Liberty Mutual reports loss on cats, event cancellations


Liberty Mutual Holdings Co. reported a $320 million net loss in the second quarter of 2020 compared with a $397 million profit in the same period last year largely due to event cancellation losses from COVID-19, natural catastrophes and civil unrest, the insurer reported Thursday. 

In addition, the effect of the pandemic on the economy hurt the insurer’s investment results.

“As to be expected, COVID-19 and the related economic downturn significantly impacted our insurance and investment results,” said David Long, Boston-based Liberty Mutual’s chairman and CEO on an earnings call. “These losses … reside entirely within our global risk solutions business.”

The insurer reported $878 million in catastrophe losses for the quarter — which includes civil unrest losses— and $529 million in losses from COVID-19, according to the statement. The overall combined ratio deteriorated 4 points to 105.2% in the quarter compared with the second quarter of 2019.

Liberty Mutual reported revenue of $10.17 billion for the second quarter, a 5.7% dip in from the same quarter 2019.  

Liberty Mutual’s investment income declined to $144 million in the second quarter from $1.37 billion in the same quarter in 2019, according to the insurer’s financial analysis. 

In the global risk solutions segment, which includes large account business, net written premium increased to $2.95 billion, a 9.5% improvement over the same quarter in 2019, but the segment’s combined ratio deteriorated to 116.2% from 106.0% in the same period last year, with 18 points attributed to COVID-19 losses, the analysis said.

“The largest driver of the COVID-19 impact was event cancellation product line, which contributed approximately 9 points,” said Dennis Langwell, executive vice president and president of Liberty’s global risk solutions segment, on the earnings call. He attributed about $100 million to property-related losses and expected litigation costs and about $260 million to contingent lines event cancellation. 

Mr. Langwell said the insurer applied exclusions for pandemics to event cancelation policies beginning in January 2020 and estimates that it could see about $50 million related to additional event cancelations in 2021.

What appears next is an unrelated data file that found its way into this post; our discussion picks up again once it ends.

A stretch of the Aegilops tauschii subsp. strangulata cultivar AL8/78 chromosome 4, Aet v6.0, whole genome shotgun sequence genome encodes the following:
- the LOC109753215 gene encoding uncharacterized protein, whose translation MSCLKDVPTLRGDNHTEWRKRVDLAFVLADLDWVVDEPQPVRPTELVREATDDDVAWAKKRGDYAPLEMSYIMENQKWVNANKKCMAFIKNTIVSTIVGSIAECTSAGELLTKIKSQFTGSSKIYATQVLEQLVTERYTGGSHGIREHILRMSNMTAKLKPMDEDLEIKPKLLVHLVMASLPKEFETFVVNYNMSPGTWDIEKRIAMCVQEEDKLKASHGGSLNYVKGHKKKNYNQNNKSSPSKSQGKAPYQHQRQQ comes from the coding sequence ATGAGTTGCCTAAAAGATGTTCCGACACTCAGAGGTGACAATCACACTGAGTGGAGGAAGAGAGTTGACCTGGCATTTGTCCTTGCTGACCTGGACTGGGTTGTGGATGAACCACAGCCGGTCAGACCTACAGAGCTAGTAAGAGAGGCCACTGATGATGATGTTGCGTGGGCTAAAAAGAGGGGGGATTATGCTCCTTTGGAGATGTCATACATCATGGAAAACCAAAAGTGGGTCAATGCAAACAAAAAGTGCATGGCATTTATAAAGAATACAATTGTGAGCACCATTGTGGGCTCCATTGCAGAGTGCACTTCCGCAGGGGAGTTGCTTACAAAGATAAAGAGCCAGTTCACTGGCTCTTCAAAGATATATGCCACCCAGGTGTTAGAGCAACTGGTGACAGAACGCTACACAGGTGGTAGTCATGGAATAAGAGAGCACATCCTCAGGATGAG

In the global retail markets segment, which includes personal and small U.S. business lines, net written premium declined 5.7% in the second quarter 2020 to $6.86 million, but the combined ratio held almost steady at 98.9%. 

“The main driver of the decline (in the segment) was the premium relief program in U.S. business and personal lines,” said Timothy Sweeney, executive vice president and president of GRM. In March, the insurer provided premium relief for personal auto and small commercial business owners policyholders hit by the pandemic.

The insurer reported its sharpest net premium declines from the second quarter in its commercial auto line, which reported a 20.3% decline to $429 million and its workers compensation line, which reported an 18.3% decline to $421 million.

The insurer has “seen some losses come in but not a lot” for coronavirus-related workers compensation losses, Mr. Langwell said. 

“But this isn’t over — we don’t know how workers compensation will play out for additional exposures in subsequent periods,” he said. “We expect the impact of COVID-19 coupled with the low interest rate environment … to be a catalyst for more meaningful rate increase in workers compensation going forward.”

More insurance and risk management news on the coronavirus crisis here

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